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Differentiating 2^(x^2)

  1. Apr 17, 2012 #1
    I'm trying to differentiate 2^(x^2), but I'm getting a factor of two out and can't figure out why. I approached the question as follows..

    y=2^(x^2) , so y=(2^x)^x
    u=2^x y=u^x

    du/dx = (2^x)ln2
    dy/du = xu^(x-1)
    = x(2^x)^(x-1)
    = x(2)^((x^2)-x)

    So dy/dx =
    [x(2)^((x^2)-x)]*[(2^x)Ln2]

    However, on the mark scheme it says when x=2, the gradient should be 64ln2. Using my derivative, at x=2 the gradient comes out at 32ln2. Can anyone help me find where I've gone wrong? Much appreciated!
     
  2. jcsd
  3. Apr 17, 2012 #2
    [itex]2^{x^2}[/itex] is a composition of functions [itex]f(x) = 2^x[/itex] and [itex]g(x) = x^2[/itex]. You know that [itex]f'(x) = 2^x \ln 2[/itex] and [itex]g'(x) = 2x[/itex]

    There is a formula for derivative of composite functions. [itex](f \circ g)'(x) = f'(g(x))g'(x)[/itex]. This is just another form of the chain rule. After blindly pasting the functions we already have, we get [itex]2x \cdot 2^{x^2} \ln 2[/itex]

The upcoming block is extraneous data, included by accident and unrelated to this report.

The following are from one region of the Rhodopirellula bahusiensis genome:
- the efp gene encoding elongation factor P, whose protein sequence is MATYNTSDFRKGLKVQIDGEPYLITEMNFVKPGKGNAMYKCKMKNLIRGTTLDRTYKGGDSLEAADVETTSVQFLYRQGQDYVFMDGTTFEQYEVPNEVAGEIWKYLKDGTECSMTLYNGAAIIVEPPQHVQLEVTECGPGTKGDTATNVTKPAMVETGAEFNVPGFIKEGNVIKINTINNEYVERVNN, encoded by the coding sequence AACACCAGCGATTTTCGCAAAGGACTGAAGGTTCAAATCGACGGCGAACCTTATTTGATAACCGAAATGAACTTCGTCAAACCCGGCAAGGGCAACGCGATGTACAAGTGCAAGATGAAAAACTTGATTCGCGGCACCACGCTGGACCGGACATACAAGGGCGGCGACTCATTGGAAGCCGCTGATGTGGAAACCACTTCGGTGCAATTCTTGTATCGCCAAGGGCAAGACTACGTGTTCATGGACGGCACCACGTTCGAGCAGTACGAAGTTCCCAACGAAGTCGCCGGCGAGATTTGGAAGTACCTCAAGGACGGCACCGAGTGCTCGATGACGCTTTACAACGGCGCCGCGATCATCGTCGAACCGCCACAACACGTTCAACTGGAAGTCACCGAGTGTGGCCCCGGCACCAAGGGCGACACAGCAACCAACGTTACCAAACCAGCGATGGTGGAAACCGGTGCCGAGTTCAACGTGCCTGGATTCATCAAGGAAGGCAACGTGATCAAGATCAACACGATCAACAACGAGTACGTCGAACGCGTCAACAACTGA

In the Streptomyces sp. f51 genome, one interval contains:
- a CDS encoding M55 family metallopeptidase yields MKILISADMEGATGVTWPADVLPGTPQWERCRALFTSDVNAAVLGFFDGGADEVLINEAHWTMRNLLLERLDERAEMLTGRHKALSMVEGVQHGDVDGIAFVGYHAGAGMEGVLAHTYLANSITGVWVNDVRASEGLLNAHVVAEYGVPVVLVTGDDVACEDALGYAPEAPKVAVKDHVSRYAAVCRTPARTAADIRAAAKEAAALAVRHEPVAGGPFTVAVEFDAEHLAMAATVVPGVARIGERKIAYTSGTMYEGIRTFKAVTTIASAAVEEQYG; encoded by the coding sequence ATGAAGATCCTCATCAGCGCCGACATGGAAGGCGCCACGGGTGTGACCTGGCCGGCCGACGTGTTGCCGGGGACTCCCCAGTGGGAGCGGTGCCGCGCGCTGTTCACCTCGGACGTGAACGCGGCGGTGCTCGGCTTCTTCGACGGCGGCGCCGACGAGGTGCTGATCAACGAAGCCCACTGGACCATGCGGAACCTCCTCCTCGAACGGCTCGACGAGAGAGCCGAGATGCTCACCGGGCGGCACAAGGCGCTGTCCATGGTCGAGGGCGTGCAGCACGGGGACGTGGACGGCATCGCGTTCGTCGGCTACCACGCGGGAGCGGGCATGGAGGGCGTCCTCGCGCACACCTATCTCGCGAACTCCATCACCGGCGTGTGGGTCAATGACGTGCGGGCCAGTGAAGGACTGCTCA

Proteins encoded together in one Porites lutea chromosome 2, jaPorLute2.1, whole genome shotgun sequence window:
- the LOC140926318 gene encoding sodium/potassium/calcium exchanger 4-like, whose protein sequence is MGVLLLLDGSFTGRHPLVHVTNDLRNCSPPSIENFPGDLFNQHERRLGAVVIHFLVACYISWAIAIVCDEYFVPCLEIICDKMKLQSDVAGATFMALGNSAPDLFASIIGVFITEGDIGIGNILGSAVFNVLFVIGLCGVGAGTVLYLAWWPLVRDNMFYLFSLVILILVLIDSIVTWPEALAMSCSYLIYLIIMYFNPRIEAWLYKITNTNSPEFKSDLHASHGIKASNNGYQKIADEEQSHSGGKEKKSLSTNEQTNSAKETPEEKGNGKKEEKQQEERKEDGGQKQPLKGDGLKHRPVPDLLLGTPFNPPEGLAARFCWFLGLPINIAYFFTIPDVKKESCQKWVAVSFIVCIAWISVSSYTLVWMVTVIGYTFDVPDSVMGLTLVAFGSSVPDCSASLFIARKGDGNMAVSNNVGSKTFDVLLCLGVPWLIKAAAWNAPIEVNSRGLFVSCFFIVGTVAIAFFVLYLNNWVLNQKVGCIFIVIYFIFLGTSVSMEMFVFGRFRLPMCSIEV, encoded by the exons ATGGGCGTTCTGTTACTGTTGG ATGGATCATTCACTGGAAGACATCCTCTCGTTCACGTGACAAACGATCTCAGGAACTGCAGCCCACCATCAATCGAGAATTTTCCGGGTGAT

I can't see what error you made as those formulas are not very readable. Try using latex.
     
  4. Apr 17, 2012 #3

    Curious3141

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    That's wrong right there. The rule [itex]\frac{d}{dx}x^n = nx^{n-1}[/itex] ONLY applies when n is a constant. If n is a variable like x or a function of x, the rule simply does not work.

    Your best bet here is to use Chain Rule as hamsterman mentioned.
     
  5. Apr 17, 2012 #4

    hotvette

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    Another approach is to take the (natural) log of both sides of y = 2x2 and differentiate implicitly.
     
  6. Apr 18, 2012 #5
    Thanks guys, got it!
     
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